3. Disallow 3 and 4 point stances for linemen. I actually got this from a player mentioning changes the league should consider if they're serious a year or two ago. A lot of the linemen suffer micro concussions play after play from the hitting in the trenches. Don't let guys start the play with their weight forward ready to lunge into the opposing players.
4. Eliminate cut blocks. I just think they're stupid and need to go. In this day and age of knee injuries why is it still in the rules? Undersized linemen can't cut on a play to spring it, so what? Get better and play harder instead. This one isn't related to the head injuries obviously, but it's baffled me for some time.
5. If we're serious, the way kick offs and punts are done would have to go. I would hate it as a fan, but they're the most violent plays with regards to players having the biggest running start into each other.
That's all I've got for now.
All the more reason PED's have to be gone from the game. Can't believe someone actually started a thread recently favorable to PEDs. Players are strong enough as it is without drugs to make them capable of being even stronger and capable of striking even more powerful blows. I think the elimination of PEDs could reduce injuries significantly.
Football is a contact sport. The risks are known before hand. If you don't want to risk being permanently injured then don't play. If you want to take a chance then play and get compensated richly for your risk. Pussy-fying this sport to the point where the contact is removed would destroy the sport. You cannot prevent injuries in a contact sport. Just put frigging dresses on them and make them blow bubbles and kisses at each other.
I do not like the direction football is going. We are going to turn it into Soccer where people fake being hurt to draw fouls due to stupid contact rules.
"The only thing That Team Up North will be tasting this year is the salty tears of defeat" - UFM
I'm not talking about making football a non contact flag style wimpy sport. It can be a tough man's game without being brutal. I think the direction it will have to go is more in line with not being a running start collision sport. You can hit and fight for every inch, but don't put guys with a head of steam into each other.
I have no issue with saying that people know the risks before hand with current NFL players. I'm not throwing a pity party for them. What about for kids though? Don't tell me an 8 year old kid really understands the risks of playing a sport where sticking with it long term could lead to dementia and depression at an unusually young age. The parent has to make that call with their judgement for the kid, and I'm not going to be the only one that wouldn't let it happen with the current knowledge of long term health impacts. If the sport is going to continue to thrive parents have to keep signing up their kids to get them started with the game.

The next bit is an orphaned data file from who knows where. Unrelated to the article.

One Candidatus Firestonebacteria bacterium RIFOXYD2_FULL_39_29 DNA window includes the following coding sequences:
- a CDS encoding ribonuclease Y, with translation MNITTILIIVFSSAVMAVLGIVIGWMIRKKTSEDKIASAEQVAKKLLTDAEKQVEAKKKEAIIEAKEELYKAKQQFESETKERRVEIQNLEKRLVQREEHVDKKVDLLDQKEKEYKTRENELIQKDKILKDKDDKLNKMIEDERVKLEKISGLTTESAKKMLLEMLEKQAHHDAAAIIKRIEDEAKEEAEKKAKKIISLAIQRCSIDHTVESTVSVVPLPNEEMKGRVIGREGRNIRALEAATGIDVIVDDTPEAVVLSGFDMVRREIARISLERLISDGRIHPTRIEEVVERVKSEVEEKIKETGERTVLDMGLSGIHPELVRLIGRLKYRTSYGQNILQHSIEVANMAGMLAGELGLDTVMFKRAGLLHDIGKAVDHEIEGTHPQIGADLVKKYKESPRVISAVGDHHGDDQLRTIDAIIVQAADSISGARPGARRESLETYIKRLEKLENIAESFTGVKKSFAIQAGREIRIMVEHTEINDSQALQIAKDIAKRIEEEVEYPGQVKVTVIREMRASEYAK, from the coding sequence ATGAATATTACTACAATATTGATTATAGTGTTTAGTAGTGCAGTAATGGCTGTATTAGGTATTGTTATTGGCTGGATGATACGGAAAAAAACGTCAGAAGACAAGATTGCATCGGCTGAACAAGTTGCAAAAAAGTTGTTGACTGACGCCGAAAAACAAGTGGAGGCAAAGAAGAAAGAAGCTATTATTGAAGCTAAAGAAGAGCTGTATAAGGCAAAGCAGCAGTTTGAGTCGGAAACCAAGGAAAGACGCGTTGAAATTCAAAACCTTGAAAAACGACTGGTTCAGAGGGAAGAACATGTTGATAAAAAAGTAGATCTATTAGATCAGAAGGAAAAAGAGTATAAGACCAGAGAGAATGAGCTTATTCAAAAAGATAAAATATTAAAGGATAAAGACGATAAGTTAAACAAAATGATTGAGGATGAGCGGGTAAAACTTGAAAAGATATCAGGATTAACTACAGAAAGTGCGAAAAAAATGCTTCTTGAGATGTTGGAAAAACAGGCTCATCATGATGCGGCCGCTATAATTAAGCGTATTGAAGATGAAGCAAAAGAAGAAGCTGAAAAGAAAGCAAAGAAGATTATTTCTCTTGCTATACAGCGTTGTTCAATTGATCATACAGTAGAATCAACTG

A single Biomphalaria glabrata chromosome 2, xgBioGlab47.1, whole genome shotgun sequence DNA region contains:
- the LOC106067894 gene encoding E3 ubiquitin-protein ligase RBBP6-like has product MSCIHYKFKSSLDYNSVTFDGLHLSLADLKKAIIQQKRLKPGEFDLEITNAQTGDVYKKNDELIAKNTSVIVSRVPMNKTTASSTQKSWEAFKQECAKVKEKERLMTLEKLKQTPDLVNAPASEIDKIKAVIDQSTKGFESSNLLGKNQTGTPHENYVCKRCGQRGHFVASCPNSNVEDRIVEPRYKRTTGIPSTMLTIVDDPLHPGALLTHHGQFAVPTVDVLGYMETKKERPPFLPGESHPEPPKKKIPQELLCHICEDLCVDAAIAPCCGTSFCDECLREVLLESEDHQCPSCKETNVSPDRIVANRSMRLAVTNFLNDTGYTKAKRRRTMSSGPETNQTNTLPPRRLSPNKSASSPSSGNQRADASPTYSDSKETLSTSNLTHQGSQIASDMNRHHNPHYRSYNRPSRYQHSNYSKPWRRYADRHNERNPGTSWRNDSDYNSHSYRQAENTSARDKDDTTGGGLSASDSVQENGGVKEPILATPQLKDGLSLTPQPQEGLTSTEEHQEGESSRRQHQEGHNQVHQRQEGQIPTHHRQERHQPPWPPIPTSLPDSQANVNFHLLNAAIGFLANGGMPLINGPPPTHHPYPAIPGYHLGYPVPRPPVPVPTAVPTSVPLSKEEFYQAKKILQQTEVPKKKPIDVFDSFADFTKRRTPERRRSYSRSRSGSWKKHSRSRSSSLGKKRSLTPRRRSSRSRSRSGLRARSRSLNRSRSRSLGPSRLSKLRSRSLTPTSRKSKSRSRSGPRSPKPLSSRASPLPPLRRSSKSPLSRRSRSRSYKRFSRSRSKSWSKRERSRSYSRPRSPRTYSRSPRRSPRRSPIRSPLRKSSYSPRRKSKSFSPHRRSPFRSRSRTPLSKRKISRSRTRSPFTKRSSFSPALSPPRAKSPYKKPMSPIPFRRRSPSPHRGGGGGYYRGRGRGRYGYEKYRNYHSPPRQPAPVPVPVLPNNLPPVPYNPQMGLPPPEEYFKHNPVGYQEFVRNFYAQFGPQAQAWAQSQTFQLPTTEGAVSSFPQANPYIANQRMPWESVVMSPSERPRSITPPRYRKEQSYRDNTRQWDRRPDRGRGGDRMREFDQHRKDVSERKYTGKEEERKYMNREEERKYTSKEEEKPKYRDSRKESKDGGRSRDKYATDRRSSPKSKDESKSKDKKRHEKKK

deerhurst I can't believe I forgot about that one. I have zero ethical objection to players using PEDs, but it's an obvious target when we're talking about the physical training of athletes getting too good for the bodies to endure.
Yeah please do read the articles and do a Google search. Despite being complete BS the 55 year life expectancy thing was commonly sited. It originated from some NFL players association lawyer ~25 years ago that no one refuted until recently. Kinda like all those people saying drink 8 glasses of water per day until someone researched the topic and found no evidence for '8 glasses per day'.
Like we all have said the game is changing and the NFL has to stay ahead of it rather than wait for bad data to surface. As far as rules adjustments I think they need to look at two types of things: Plays that cause immediate injury, and types of contact that over a long period of time can build up causing injury. The later maybe more dangerous, and harder to measure.
It's amazing how long bad data can stay in circulation. You would think journalists would pay more attention.
I will say though that the articles do not address the effects of concussions, but do successfully debunk the ideas about overall life expectancy. It isn't the whole discussion, but it's an important part.